April Feature: The Privilege of Mental Health

Illustration by Nicki Diacik

“Mental health” wasn’t something I took seriously until I hit my lowest point.

I felt like I couldn’t talk to anyone about it, so obviously I went to the internet for answers. Overtime, I found solace in the fact that I wasn’t the only one who felt helpless, but I also wondered why I wasn’t exposed to the conversation prior to my “rock bottom” moment.

I honestly didn’t feel the words “depressed” or “anxious” applied to me until the symptoms were listed to me at college orientation and even then, I had no idea what to do about it.

Time passed, I started working in the Center for the Study of Race, Culture and Ethnicity, I was exposed to more discussion surrounding mental health pertaining specifically to minority groups. I already knew that being a minority in America was stressful. It’s a country built for white faces off of the backs of colored bodies.

Today, there are major systems still in place that make it hard for anyone but those white faces to succeed. But we already knew that. What I hadn’t considered was the toll it took on the collective minority well-being and the mental health of colored individuals.

Racial privilege restricts opportunity from minority groups in almost every aspect of American life, and it is especially and unfortunately true regarding mental health treatment.

I was born in Inglewood, CA, but I was raised in Santa Clarita, a relatively-wealthy white suburb north of LA. I experienced racism growing up, but frankly I didn’t pick up on most of it until I got to college and realized a lot of what I considered “funny” back then was at the expense of my sense of self.

Whenever I would try to open up about my headspace with my parents, they would feel guilty for having failed their son. They worked hard to move their black boy out of the ghetto, only for him to feel alienated by the lack of a black community in his new neighborhood.

Entirely to my parent’s credit, I have yet to experience any relative hardship. I was exposed to and walked through the signs of depression at an over-priced, private, liberal arts college. I’ve been told how to cope with my depression and I have access to resources to help me along the way.

Over time, I’ve developed a stable emotional support system through new and healthy friendships. I say all of this as a college educated man coming from suburban-ass southern California. Sure, I’m still “depressed” but I am privileged as fuck to even know I’m depressed in the first place.

The only reason I feel so comfortable and open talking about my mental health is because I was provided tremendous amounts of opportunities growing up. The only reason I had those opportunities is because my parents worked their asses off to move me out of the ghetto at a young age. I realize there are a lot of people who look like me without being born into economic privilege, and I also realize without my privilege, I wouldn’t be nearly as stable as I am now.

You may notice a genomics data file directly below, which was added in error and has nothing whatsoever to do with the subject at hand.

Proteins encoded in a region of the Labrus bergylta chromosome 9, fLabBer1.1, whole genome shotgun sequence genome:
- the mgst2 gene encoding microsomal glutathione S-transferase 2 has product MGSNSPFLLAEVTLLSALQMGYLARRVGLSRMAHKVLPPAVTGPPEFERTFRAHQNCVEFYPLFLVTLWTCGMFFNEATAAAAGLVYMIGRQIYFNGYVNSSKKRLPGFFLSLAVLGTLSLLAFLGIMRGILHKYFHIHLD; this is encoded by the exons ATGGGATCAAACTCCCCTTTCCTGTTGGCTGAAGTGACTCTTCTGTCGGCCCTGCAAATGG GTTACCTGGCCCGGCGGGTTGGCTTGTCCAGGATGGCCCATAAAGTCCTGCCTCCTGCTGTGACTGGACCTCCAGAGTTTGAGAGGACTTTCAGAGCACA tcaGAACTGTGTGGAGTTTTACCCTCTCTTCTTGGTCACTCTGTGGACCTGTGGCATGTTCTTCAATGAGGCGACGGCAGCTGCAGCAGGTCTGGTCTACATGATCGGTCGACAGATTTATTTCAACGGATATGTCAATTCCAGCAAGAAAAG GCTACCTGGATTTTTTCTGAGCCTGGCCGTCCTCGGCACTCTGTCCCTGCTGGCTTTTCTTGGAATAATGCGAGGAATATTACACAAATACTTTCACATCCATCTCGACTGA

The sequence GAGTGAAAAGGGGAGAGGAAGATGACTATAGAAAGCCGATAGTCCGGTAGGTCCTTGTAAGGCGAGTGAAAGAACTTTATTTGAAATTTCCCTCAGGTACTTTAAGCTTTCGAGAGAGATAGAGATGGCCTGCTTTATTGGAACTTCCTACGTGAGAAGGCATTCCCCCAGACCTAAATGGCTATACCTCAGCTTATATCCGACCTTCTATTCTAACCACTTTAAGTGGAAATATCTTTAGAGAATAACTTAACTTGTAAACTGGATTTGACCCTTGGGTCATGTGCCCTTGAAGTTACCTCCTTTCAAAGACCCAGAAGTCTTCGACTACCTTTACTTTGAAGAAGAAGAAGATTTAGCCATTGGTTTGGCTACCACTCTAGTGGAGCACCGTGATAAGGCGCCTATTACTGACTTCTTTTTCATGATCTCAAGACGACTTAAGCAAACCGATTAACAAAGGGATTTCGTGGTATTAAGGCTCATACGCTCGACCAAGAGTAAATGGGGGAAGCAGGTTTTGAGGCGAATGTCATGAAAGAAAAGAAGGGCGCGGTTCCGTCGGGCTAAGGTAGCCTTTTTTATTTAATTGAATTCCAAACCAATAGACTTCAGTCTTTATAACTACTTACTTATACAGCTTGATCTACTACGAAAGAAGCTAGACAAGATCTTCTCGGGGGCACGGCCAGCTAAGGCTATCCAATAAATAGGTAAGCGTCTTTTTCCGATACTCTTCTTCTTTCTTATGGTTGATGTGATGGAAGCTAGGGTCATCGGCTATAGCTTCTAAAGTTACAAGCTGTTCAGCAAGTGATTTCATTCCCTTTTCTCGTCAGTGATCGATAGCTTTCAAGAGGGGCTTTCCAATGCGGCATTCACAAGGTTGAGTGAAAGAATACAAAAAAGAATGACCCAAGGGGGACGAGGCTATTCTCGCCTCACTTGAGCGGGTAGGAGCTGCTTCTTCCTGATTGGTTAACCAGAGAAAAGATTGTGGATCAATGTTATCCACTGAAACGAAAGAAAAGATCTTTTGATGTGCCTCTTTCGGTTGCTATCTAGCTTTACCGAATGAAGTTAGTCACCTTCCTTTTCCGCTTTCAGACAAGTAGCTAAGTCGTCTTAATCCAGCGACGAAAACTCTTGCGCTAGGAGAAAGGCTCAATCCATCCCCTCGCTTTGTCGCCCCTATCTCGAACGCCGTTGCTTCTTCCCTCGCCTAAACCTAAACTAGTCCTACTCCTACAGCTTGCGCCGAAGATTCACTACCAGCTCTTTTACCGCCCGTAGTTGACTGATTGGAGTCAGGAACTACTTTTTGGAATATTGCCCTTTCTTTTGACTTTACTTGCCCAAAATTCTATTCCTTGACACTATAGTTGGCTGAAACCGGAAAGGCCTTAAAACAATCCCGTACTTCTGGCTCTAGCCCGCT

Dr. Courtney Ferrell Aklin, the Chief of Staff at the National Institute on Minority Health and Health Disparities has discussed the impact of the “stigma” surrounding mental health in minority communities. According to Aklin, “...mental illness carries the highest disease burden among all diseases, with devastating effects on daily functioning; personal, social, and occupational impairment; and premature death if left untreated.”

In other words, if your family is trying to work their way into a new neighborhood, your “feelings” shouldn’t take up valuable work time. And even if you were able to take the time to focus on helping yourself, it’s not as easy as saying, “I want to be better.”

When it comes to actually getting help, minority groups have trouble getting access to adequate mental health resources, finding the time to go and making sure they have transportation to get there.

The National Alliance on Mental Illness (NAMI) explains that even with access to adequate mental health resources, there is still the possibility of experiencing racism or bias while trying to receive treatment.

Getting through the door is one thing, making sure you’re in the right place is another, and having the strength to continue the self-healing process sounds near impossible. Now imagine all of that without speaking English as a first language.

Taking down “systemic depression” would probably involve some kind of marxist overthrow. I’m down, I just don’t see it happening anytime soon. In the meantime though, I believe the first step is being open, honest and accepting of our own mental health and the mental health of others.

It shouldn’t be taboo to say you’re upset and if you “don’t get why someone’s upset” or “don’t understand depression”, then try. Make sure they feel heard instead of telling them “You’re crazy” or “You’re fine” because neither of those things are true. It’s okay to get help, it’s okay to tell other people you need help, and if someone tries to tell you “you don’t need help,” tell them to go fuck themselves (respectfully).

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